Around 25% of the Chinese population lives in the middle and western regions. After development, this area could provide huge consumer demand. Furthermore, the western region's inland border and the eastern seaboard can offer reciprocal advantages in foreign trading. Labour-intensive industries, on the other hand, are likely to concentrate on the west in order to benefit from low employment costs there.

Because the state has encouraged investment in the east, the region has benefited from a relatively high degree of openness. Its economic growth has involved significant technological advances. Assuming that the current trading structure is not affected by significant interventions in the short term, and that it continues to rely on a policy of openness to support growth, it seems that the eastern region will soon reach the bottleneck.

The west is still a long way behind. Its GDP growth could be encouraged by economic and trading co-operation between the two regions. The east could improve its export structure for example, it could move from labour-intensive exporting to technology-intensive exporting. The west needs to focus on the logistics of foreign trading and on improving export conditions. Collaboration between the regions could allow the west to acquire the east's trading know-how and use its marketing network. Although it would have to pay for such services, the cost would be worthwhile if it expedited development.

It's also important that trade barriers are lowered progressively as the result of China's WTO membership. This will allow the benefits of the west's lower labour costs to take effect. It could also create jobs by increasing foreign and domestic investment. The west needs to use its abundant labour resources, to encourage foreign and domestic investment, and to develop specialised industries that will aid economic growth.

Although other parts of the country have enjoyed higher economic growth than the east in recent years, the east has increased its share of GDP. Investment in the east increased materially and, in the past two years, 12 coastal provinces accounting for 41.3% of China's population created 68.7% of its GDP. The future development of the western region has a direct relationship with the development of the whole nation. Applying common competitive terms and conditions to both developed and developing regions will limit the west's progress and force investors back to coastal areas. This will prevent developing regions from utilising their resources.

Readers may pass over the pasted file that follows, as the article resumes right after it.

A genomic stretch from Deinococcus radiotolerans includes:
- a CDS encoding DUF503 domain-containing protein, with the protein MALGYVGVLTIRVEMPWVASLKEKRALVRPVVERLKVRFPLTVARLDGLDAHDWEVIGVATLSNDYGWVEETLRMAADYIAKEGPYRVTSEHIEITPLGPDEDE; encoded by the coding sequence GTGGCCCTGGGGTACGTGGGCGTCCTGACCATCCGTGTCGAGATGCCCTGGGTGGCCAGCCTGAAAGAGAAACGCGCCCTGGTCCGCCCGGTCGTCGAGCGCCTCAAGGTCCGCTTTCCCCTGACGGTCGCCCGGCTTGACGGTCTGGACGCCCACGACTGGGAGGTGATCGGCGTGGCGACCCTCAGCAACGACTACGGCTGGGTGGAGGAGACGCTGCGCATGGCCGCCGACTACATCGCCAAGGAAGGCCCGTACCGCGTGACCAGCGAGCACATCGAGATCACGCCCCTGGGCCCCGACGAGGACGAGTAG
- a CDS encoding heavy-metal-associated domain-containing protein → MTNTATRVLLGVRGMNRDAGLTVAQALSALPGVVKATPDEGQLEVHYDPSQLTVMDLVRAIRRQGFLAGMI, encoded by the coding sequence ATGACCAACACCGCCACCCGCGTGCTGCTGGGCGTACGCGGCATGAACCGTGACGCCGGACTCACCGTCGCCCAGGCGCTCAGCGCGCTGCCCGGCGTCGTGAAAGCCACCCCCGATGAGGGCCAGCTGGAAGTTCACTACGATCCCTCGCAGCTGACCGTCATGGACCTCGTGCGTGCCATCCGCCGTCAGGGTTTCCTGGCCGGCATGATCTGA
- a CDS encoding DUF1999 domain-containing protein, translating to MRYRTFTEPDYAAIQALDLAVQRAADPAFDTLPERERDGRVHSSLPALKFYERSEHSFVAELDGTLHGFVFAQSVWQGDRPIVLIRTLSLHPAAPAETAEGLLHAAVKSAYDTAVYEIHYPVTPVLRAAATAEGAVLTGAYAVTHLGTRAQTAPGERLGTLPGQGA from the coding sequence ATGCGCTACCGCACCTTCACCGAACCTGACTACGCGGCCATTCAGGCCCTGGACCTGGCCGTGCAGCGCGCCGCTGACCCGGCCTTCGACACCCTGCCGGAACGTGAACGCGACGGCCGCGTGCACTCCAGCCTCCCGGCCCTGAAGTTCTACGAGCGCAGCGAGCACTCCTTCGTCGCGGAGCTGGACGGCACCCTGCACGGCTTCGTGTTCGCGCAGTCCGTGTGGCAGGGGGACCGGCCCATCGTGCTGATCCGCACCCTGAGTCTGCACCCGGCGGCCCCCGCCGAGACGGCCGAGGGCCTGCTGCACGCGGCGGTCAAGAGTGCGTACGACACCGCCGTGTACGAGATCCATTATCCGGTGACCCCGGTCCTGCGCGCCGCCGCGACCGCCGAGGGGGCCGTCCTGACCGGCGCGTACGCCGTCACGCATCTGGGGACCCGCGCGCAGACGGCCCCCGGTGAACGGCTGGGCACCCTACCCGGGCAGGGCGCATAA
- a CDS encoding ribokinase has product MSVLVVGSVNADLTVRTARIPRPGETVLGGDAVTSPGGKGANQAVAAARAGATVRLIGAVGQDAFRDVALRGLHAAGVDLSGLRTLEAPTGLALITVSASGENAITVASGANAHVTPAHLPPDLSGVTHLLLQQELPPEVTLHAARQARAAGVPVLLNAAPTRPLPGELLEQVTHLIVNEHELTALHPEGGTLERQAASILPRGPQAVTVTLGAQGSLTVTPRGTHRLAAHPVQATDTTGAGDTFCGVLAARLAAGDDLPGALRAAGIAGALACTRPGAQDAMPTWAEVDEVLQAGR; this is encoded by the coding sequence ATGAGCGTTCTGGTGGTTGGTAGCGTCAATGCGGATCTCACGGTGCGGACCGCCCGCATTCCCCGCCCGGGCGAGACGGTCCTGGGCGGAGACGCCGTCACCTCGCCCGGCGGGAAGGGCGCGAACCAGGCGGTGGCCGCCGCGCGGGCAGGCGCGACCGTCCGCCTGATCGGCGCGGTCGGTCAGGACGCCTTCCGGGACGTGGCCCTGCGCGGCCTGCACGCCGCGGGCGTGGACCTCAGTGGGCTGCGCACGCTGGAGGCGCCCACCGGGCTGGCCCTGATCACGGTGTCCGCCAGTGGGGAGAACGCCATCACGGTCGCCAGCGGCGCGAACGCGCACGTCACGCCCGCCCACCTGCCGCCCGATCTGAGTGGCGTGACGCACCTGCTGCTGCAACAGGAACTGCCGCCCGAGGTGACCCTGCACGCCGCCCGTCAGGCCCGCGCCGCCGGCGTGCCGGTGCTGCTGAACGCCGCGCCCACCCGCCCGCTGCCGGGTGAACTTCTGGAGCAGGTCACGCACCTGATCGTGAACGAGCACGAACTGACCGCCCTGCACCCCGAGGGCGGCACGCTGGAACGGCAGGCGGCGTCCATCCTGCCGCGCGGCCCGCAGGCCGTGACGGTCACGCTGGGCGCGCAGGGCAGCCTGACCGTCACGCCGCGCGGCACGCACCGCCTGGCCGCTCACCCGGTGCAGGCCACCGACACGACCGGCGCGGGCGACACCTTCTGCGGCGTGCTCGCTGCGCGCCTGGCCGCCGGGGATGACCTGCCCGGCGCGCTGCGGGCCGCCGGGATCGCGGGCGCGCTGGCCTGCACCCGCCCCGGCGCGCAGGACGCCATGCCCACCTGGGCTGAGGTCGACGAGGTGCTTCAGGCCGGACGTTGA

But growth in foreign and domestic trading in the western region could heighten domestic demand for products and services from the east. In addition, the western region could accommodate industries relocating from the east and could develop specialisations and industrial structures. This would promote mobility of factors of production particularly IT, human capital and the investment now attracted to the east. China's economic growth over the past 25 years has been rapid. But, if the country relies too heavily on a few regions and cities to lead its GDP, it will not be able to continue its progress. Economic co-operation and trading can facilitate the western region's development to realise a balanced country-wide market economy.

Source: Soft Drinks International